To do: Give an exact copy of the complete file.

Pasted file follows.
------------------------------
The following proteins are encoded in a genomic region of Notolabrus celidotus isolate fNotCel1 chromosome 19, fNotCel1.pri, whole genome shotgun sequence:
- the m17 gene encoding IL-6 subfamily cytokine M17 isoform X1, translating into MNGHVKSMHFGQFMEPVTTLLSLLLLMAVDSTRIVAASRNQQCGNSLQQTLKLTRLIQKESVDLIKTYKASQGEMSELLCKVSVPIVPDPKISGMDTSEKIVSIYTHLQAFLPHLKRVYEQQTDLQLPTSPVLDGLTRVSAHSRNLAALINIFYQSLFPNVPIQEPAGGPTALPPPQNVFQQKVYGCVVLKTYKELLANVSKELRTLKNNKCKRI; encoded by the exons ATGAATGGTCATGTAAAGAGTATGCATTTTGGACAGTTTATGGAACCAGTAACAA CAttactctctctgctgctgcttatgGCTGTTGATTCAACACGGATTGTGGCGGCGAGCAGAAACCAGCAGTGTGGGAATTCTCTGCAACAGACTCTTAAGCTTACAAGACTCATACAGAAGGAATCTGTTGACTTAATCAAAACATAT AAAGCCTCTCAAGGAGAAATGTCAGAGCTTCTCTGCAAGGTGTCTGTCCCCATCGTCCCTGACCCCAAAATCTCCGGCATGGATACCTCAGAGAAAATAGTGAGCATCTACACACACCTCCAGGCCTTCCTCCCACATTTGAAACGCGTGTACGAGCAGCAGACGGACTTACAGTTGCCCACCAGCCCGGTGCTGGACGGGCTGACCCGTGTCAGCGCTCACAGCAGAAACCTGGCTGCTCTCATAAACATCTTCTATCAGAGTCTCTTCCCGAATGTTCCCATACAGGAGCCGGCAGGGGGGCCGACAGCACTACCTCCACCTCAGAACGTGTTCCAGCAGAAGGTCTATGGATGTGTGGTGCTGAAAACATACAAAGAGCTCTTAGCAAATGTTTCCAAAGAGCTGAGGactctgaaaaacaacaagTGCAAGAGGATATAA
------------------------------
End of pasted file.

The following proteins are encoded in a genomic region of Notolabrus celidotus isolate fNotCel1 chromosome 19, fNotCel1.pri, whole genome shotgun sequence:
- the m17 gene encoding IL-6 subfamily cytokine M17 isoform X1, translating into MNGHVKSMHFGQFMEPVTTLLSLLLLMAVDSTRIVAASRNQQCGNSLQQTLKLTRLIQKESVDLIKTYKASQGEMSELLCKVSVPIVPDPKISGMDTSEKIVSIYTHLQAFLPHLKRVYEQQTDLQLPTSPVLDGLTRVSAHSRNLAALINIFYQSLFPNVPIQEPAGGPTALPPPQNVFQQKVYGCVVLKTYKELLANVSKELRTLKNNKCKRI; encoded by the exons ATGAATGGTCATGTAAAGAGTATGCATTTTGGACAGTTTATGGAACCAGTAACAA CAttactctctctgctgctgcttatgGCTGTTGATTCAACACGGATTGTGGCGGCGAGCAGAAACCAGCAGTGTGGGAATTCTCTGCAACAGACTCTTAAGCTTACAAGACTCATACAGAAGGAATCTGTTGACTTAATCAAAACATAT AAAGCCTCTCAAGGAGAAATGTCAGAGCTTCTCTGCAAGGTGTCTGTCCCCATCGTCCCTGACCCCAAAATCTCCGGCATGGATACCTCAGAGAAAATAGTGAGCATCTACACACACCTCCAGGCCTTCCTCCCACATTTGAAACGCGTGTACGAGCAGCAGACGGACTTACAGTTGCCCACCAGCCCGGTGCTGGACGGGCTGACCCGTGTCAGCGCTCACAGCAGAAACCTGGCTGCTCTCATAAACATCTTCTATCAGAGTCTCTTCCCGAATGTTCCCATACAGGAGCCGGCAGGGGGGCCGACAGCACTACCTCCACCTCAGAACGTGTTCCAGCAGAAGGTCTATGGATGTGTGGTGCTGAAAACATACAAAGAGCTCTTAGCAAATGTTTCCAAAGAGCTGAGGactctgaaaaacaacaagTGCAAGAGGATATAA